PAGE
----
Charest reform package may create Nunavik riding

Despite its tiny size, Nunavik seat listed in new electoral bill

By JANE GEORGE

Quebec premier Jean Charest promised to give Nunavik its own riding when he signed the agreement-in-principle on a new form of regional government with Nunavik two years ago in the red room of Quebec's legislature, the National Assembly.  Now, Charest's government will try to make good on this promise. (PHOTO BY JANE GEORGE)


Quebec premier Jean Charest promised to give Nunavik its own riding when he signed the agreement-in-principle on a new form of regional government with Nunavik two years ago in the red room of Quebec’s legislature, the National Assembly. Now, Charest’s government will try to make good on this promise. (PHOTO BY JANE GEORGE)

KUUJJUAQ — By next June Nunavik may have its own provincial riding, called Nunavik, if the Quebec National Assembly passes a new bill that would redraw Quebec’s electoral map.

Quebec’s democratic reform minister, Claude Béchard, introduced the proposed new law, Bill 78, into the Quebec National Assembly Nov. 25.

Bill 78,which would redraw Quebec’s electoral map, creates at least 126 guaranteed seats by granting certain numbers of seats to each administrative region. The bill also reforms the way that provincial election campaigns are financed.

The 126th riding, to be called Nunavik, would see the region separated from the current Ungava riding, which covers a big geographic region that includes Inuit, Cree and non-native francophone communities in the South.

Right now, the Ungava region is one of the smallest in Quebec, with a population of only 25,500 voters. That’s well below the average number of voters per riding in the province, 46,000 voters.

The Quebec election act states that the population of no riding may be 25 per cent greater or smaller than the provincial average, barring certain exceptions.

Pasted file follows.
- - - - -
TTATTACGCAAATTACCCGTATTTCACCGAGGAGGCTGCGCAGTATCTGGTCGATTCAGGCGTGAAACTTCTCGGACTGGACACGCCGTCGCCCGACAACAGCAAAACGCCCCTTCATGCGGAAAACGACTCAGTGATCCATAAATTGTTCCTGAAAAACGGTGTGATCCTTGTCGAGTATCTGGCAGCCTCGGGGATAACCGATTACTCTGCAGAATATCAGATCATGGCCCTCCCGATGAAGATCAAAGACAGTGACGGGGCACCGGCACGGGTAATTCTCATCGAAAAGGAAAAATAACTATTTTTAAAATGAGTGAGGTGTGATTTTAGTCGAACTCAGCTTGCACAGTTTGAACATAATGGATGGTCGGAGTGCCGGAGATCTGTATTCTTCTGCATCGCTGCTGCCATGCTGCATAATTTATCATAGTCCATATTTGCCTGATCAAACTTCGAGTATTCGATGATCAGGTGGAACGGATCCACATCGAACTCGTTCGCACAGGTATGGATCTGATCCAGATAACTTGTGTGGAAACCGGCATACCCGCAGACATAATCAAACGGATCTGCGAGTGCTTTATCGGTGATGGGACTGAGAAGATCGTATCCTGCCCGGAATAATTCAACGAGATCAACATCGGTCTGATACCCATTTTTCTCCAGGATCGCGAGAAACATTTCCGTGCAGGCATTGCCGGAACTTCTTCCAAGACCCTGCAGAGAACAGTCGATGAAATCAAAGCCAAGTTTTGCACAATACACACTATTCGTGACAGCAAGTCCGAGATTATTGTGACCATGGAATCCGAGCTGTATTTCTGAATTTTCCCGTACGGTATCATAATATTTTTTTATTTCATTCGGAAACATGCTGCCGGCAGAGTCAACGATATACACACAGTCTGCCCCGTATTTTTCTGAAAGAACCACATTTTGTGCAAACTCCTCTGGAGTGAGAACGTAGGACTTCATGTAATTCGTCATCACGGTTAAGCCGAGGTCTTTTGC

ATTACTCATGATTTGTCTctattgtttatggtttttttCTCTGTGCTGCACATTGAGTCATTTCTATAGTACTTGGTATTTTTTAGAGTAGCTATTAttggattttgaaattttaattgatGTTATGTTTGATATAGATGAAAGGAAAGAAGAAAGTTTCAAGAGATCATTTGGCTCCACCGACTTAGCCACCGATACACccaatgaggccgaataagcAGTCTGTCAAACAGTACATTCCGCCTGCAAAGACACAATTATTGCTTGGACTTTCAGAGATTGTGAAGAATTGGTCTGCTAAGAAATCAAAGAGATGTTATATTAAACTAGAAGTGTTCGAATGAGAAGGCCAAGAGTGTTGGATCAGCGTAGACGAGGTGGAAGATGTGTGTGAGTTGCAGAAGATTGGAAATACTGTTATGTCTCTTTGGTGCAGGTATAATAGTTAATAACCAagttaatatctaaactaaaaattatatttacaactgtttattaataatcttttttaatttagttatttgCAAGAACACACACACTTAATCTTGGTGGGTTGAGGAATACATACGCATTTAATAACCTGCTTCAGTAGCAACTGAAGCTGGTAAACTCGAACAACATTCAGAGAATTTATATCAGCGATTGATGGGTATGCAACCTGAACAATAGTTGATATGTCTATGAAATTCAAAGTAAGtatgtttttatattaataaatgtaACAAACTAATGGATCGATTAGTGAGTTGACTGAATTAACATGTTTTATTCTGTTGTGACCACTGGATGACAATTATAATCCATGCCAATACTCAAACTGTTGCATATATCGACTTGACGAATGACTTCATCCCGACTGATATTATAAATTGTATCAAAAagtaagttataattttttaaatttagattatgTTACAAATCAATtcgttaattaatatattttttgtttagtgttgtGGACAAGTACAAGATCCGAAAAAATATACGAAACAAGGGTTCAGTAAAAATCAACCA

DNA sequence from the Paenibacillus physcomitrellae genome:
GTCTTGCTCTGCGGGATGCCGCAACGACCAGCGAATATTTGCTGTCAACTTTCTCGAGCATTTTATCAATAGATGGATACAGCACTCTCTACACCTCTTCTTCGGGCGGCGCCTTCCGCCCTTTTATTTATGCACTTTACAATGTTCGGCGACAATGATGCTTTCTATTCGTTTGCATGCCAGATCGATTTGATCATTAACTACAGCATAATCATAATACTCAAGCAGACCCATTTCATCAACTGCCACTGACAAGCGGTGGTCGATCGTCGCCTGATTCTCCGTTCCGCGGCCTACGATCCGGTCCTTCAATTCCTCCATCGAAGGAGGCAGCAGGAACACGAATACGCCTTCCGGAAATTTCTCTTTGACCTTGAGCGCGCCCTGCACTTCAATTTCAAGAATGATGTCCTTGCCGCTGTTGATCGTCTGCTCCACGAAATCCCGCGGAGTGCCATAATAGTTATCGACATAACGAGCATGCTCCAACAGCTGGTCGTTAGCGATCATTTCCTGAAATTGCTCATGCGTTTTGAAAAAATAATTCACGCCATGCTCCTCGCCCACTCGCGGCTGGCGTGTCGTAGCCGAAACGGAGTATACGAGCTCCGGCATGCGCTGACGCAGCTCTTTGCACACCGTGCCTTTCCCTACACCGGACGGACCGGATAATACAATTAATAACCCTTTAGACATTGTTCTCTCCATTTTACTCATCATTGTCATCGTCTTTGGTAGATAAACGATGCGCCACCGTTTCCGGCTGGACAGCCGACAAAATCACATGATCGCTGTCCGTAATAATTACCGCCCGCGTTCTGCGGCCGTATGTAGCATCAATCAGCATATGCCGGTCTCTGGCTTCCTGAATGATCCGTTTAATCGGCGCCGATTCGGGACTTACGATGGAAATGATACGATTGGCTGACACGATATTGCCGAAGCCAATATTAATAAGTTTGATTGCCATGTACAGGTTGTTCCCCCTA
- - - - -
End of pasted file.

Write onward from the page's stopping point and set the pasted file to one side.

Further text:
Since the proposed Nunavik riding would likely contain no more than 6,000, voters, it’s not clear how its creation would conform to the equality provisions of the elections act.

The Nunavik riding would include all Inuit communities covered by the James Bay and Northern Quebec Agreement.

Under Bill 78, the twin Inuit-Cree communities of the Great Whale River would be split between split between two ridings: Nunavik in Kuujjuaraapik and Ungava in Whapmagoostui.

The Nunavik riding has been a long time coming.

In 1972 a group of snowmobilers from Ivujivik traveled to Quebec City to ask that “an electoral district be constituted in Northern Quebec… to allow a Quebec Eskimo to hold a seat in the National Assembly.”

Nunavik leaders have lobbied for their own provincial riding ever since.

At the signing of the agreement-in-principle on self-government in Quebec City in December, 2007, Prime Minister Jean Charest promised he would create “a northern riding” for Nunavik, which would “consecrate the link between Inuit people and all of Quebec.”

But in 2008, Quebec had to back off a proposal submitted by Quebec’s chief electoral officer that would have seen a new riding called “Ungava” in northern Quebec.

This would have included Nunavik and all James Bay Cree communities except two, Waswanipi and Ouje-Bougamou.

According to that proposal, these two communities would have be sliced off and put into the Abitibi East and West ridings along with several non-native communities, which now lie within the Ungava riding.

Political pressure prompted the Liberal government of Charest to scrap the map less than a month after it was proposed.

Opposition may also be strong against this new bill, suggest some at the Kativik Regional Government, who plan to watch the legislative debates with interest.

That’s because the Bill 78 also wants to change how all ridings in Quebec are divvied up and alter the rules for donations to political parties.

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